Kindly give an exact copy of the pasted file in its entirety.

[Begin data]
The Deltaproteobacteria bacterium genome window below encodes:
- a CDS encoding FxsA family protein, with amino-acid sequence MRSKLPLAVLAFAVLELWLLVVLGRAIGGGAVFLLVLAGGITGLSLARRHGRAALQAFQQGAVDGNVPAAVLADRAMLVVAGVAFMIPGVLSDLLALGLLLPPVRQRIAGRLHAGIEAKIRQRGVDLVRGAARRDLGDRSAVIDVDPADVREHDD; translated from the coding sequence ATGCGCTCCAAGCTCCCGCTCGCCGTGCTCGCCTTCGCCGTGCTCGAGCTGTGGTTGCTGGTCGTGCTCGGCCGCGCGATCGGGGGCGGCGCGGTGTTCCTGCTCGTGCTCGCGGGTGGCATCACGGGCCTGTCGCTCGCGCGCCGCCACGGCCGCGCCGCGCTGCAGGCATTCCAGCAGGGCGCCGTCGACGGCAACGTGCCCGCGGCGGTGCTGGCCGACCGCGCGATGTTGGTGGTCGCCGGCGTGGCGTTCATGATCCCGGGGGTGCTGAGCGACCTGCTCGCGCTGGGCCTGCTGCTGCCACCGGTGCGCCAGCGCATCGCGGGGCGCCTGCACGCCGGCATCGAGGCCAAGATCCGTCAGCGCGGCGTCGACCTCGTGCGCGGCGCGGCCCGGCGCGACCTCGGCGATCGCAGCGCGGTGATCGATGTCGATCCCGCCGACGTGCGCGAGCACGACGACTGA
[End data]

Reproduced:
The Deltaproteobacteria bacterium genome window below encodes:
- a CDS encoding FxsA family protein, with amino-acid sequence MRSKLPLAVLAFAVLELWLLVVLGRAIGGGAVFLLVLAGGITGLSLARRHGRAALQAFQQGAVDGNVPAAVLADRAMLVVAGVAFMIPGVLSDLLALGLLLPPVRQRIAGRLHAGIEAKIRQRGVDLVRGAARRDLGDRSAVIDVDPADVREHDD; translated from the coding sequence ATGCGCTCCAAGCTCCCGCTCGCCGTGCTCGCCTTCGCCGTGCTCGAGCTGTGGTTGCTGGTCGTGCTCGGCCGCGCGATCGGGGGCGGCGCGGTGTTCCTGCTCGTGCTCGCGGGTGGCATCACGGGCCTGTCGCTCGCGCGCCGCCACGGCCGCGCCGCGCTGCAGGCATTCCAGCAGGGCGCCGTCGACGGCAACGTGCCCGCGGCGGTGCTGGCCGACCGCGCGATGTTGGTGGTCGCCGGCGTGGCGTTCATGATCCCGGGGGTGCTGAGCGACCTGCTCGCGCTGGGCCTGCTGCTGCCACCGGTGCGCCAGCGCATCGCGGGGCGCCTGCACGCCGGCATCGAGGCCAAGATCCGTCAGCGCGGCGTCGACCTCGTGCGCGGCGCGGCCCGGCGCGACCTCGGCGATCGCAGCGCGGTGATCGATGTCGATCCCGCCGACGTGCGCGAGCACGACGACTGA